Weighing the pros and cons, hearing out the opposition, putting things in longer-term perspective: we're not seeing any of this. Instead, there is an unholy alliance between those who want to "govern without hindrance" and those who would usurp the will of both parliament and the people in favor of morally charged environmental pressure. In a rational Germany, haste on such weighty issues should not be tolerated.

Read the original article in German

photo - bagalute

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Green

As Air Quality Worsens, Kampala Citizens Find It Difficult to Breathe

Kampala’s air quality is much worse than globally accepted standards, but several interventions are being instituted to avert its effects.

As Air Quality Worsens, Kampala Citizens Find It Difficult to Breathe

Rush hour traffic in Kampala, Uganda on Sept. 9, 2022. Kampala’s air is nine times more polluted than the World Health Organization’s recommended limit.

Apophia Agiresaasi

KAMPALA, UGANDA — There’s something in Kampala’s air. Philomena Nabweru Rwabukuku’s body could tell even before she went to see a doctor. The retired teacher and her children used to get frequent asthma attacks, especially after they had been up and about in the city where there were many vehicles. It was worse when they lived in Naluvule, a densely populated Kampala suburb where traffic is dense.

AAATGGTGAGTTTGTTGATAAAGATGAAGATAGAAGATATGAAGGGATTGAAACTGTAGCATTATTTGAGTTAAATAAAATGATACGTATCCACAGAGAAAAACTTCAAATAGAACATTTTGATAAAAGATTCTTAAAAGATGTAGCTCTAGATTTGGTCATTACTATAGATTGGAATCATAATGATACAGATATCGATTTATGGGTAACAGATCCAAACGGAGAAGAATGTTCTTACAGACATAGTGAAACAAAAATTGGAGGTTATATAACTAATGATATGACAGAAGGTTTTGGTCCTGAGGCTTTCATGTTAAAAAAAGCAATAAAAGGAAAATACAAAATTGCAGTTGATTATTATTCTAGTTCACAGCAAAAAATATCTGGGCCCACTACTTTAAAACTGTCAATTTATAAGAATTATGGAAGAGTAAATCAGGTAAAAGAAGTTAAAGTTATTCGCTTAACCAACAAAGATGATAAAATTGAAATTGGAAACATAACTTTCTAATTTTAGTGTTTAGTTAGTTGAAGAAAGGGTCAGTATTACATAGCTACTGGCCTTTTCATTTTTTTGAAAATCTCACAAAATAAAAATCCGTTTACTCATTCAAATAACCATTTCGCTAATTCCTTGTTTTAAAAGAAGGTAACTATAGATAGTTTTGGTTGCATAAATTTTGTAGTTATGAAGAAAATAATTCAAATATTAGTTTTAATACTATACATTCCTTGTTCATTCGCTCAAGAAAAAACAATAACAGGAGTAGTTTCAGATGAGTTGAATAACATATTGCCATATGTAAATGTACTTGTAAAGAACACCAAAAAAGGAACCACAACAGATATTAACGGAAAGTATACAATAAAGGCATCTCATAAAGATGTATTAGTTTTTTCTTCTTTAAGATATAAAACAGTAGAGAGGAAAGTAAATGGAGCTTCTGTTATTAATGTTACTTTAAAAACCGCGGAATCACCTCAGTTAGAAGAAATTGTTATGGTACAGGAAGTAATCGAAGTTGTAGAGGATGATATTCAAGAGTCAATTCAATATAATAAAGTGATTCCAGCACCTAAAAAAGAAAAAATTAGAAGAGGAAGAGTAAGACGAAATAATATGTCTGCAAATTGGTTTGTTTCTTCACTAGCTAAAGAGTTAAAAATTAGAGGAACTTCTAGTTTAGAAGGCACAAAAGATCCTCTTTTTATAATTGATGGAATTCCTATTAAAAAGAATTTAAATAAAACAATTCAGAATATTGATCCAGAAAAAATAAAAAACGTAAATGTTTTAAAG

“We were in and out of hospital most of the time. [The] attacks would occur like twice a week,” Nabweru says.

Her doctors blamed the air in Kampala, which is nine times more polluted than the World Health Organization’s recommended limit, according to a 2022 WHO report. By comparison, Bangladesh, the country with the world’s worst air pollution, is 13 times the recommended limit.